If inquiries and prosecutions have faltered so spectacularly in the past, we clearly need to change the way in which we deal with allegations of police malpractice. It would appear that the police can act with impunity because of a reluctance to prosecute “one of their own”, but there are two further means of holding the police to account for wrongdoing that would not necessarily require the institution to prosecute itself. The first is to introduce an element of democracy into the police force. The power of politicians is kept in check through periodic elections – they know that if they misbehave, they will be voted out of office. On November 15, voters will go to the polls to elect local Police and Crime Commissioners, and it is hoped that by having an elected person in charge, there will be greater accountability for police misconduct. There are drawbacks to having Police and Crime Commissioners, though. Perhaps first and foremost, it is likely that the elected Commissioners will themselves be former police officers, and the Hillsborough Independent Panel’s Report makes it clear that we should be cautious about letting state authorities investigate themselves when they are accused of wrongdoing.
The second option is to establish an independent Truth Commission to investigate future cases of abuse of power by state institutions such as the police. An independent Commission would perhaps have a similar make-up to the Hillsborough Panel – a local religious leader, a medical expert, and so on. To ensure that it is free from corruption, its members would change periodically, and it would be entitled to all the relevant documents so that a full inquiry can be carried out in a timely manner. There is an argument that such Truth Commissions are unnecessary, since incidents of police misconduct are few and far between. The scandals of Orgreave and Hillsborough, one might say, are isolated, historical blips, attributable to just one police force. We should remember, though, that it was only in 2005 that the police mistakenly shot dead Jean Charles de Menezes at Stockwell tube station and then concocted a story about Menezes running away from police officers, leaping over a ticket turnstile in the process. More recently, the death of Ian Tomlinson in 2009 at the hands of PC Simon Harwood during the protests at the G20 summit in London brought with it a false story about protestors preventing the emergency services from giving aid to Tomlinson. On both these occasions, there were enough witnesses to come forward to challenge the police’s account of events, and social media accompanied by 24 hour news broadcasts ensured that the truth emerged quickly.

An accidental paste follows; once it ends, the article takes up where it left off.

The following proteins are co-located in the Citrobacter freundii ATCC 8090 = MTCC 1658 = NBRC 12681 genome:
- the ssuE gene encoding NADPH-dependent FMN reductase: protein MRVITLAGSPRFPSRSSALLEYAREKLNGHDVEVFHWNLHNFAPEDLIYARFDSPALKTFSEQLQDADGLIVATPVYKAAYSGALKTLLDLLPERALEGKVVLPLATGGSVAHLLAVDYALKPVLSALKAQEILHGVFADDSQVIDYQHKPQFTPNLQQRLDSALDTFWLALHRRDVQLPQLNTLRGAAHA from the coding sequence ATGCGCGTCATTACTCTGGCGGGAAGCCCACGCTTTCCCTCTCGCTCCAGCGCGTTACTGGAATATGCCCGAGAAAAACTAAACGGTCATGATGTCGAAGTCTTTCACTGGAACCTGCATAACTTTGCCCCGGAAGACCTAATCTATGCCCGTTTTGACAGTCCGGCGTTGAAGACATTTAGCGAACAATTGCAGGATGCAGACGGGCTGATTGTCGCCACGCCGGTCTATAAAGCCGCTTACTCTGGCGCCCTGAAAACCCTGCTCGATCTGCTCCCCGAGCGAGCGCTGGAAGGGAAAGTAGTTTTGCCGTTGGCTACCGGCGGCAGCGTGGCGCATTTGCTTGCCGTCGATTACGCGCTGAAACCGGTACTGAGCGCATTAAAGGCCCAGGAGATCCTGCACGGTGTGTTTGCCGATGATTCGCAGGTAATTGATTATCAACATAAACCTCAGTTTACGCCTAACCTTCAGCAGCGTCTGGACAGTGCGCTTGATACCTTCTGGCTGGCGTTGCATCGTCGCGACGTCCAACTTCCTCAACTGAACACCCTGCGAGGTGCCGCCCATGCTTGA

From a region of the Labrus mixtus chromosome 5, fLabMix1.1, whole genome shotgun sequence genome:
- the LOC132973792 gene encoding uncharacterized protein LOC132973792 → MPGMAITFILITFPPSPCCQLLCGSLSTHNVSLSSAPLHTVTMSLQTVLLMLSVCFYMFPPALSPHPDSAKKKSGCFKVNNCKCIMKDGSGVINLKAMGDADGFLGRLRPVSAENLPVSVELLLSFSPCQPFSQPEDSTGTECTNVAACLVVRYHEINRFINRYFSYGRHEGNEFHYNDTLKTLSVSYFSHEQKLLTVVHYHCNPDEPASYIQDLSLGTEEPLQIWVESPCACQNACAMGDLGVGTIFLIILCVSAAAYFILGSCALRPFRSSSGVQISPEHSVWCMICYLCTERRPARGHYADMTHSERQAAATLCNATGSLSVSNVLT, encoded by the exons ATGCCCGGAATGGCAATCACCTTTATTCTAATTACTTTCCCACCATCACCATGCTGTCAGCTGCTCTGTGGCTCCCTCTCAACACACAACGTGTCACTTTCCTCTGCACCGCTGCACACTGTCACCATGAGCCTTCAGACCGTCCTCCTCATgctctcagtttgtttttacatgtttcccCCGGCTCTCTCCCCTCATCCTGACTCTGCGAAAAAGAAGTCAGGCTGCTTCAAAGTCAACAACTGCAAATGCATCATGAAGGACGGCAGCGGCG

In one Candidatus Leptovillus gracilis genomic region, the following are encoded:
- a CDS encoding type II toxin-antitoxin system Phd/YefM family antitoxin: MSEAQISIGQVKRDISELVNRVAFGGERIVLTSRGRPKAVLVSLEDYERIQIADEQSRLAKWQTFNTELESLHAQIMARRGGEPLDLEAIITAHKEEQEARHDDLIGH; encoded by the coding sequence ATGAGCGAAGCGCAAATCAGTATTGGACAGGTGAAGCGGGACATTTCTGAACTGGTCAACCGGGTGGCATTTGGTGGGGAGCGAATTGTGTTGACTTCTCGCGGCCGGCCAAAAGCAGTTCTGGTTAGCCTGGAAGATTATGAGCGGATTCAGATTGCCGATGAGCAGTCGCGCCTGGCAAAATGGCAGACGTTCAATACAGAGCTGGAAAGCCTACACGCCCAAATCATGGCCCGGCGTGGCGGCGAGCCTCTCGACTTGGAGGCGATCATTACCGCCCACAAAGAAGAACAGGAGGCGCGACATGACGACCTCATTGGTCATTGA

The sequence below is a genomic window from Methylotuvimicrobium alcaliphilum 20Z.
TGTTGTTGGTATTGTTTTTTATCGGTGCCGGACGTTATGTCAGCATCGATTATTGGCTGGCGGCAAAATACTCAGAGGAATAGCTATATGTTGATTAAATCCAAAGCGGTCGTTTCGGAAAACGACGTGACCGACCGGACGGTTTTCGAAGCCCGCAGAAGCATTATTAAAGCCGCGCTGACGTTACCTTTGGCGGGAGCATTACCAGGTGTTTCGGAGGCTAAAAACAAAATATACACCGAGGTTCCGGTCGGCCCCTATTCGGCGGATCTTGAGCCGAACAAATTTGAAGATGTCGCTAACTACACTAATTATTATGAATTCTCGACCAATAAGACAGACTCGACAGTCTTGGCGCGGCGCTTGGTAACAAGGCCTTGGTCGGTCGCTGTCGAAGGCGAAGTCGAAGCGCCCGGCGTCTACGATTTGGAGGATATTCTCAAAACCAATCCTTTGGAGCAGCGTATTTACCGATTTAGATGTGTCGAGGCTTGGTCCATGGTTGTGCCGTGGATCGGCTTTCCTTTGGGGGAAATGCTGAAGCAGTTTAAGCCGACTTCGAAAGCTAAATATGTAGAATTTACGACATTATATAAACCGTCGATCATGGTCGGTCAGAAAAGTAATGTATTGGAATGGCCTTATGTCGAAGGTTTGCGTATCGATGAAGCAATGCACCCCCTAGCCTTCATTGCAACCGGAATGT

But what would happen if the public did not know what the police had said about these events during legal challenges to the authorities? How would the truth emerge if the investigations into the deaths of the 96, and of Menezes and Tomlinson, had taken place behind closed doors, with no reports in the media of what the police or other authorities were saying? This scenario will be a very real possibility if the Government’s proposed Justice and Security Bill is passed. This Bill has been introduced in order to ensure that allegations against state agencies such as the police can be heard in secret courts, away from public scrutiny. The Hillsborough Independent Panel’s Report, though, has surely demonstrated that open justice is fundamental to a democracy. We can hardly call ourselves a democratic society when state agencies are able to hide misconduct from the public – that is, from the very people that those agencies are supposed to serve.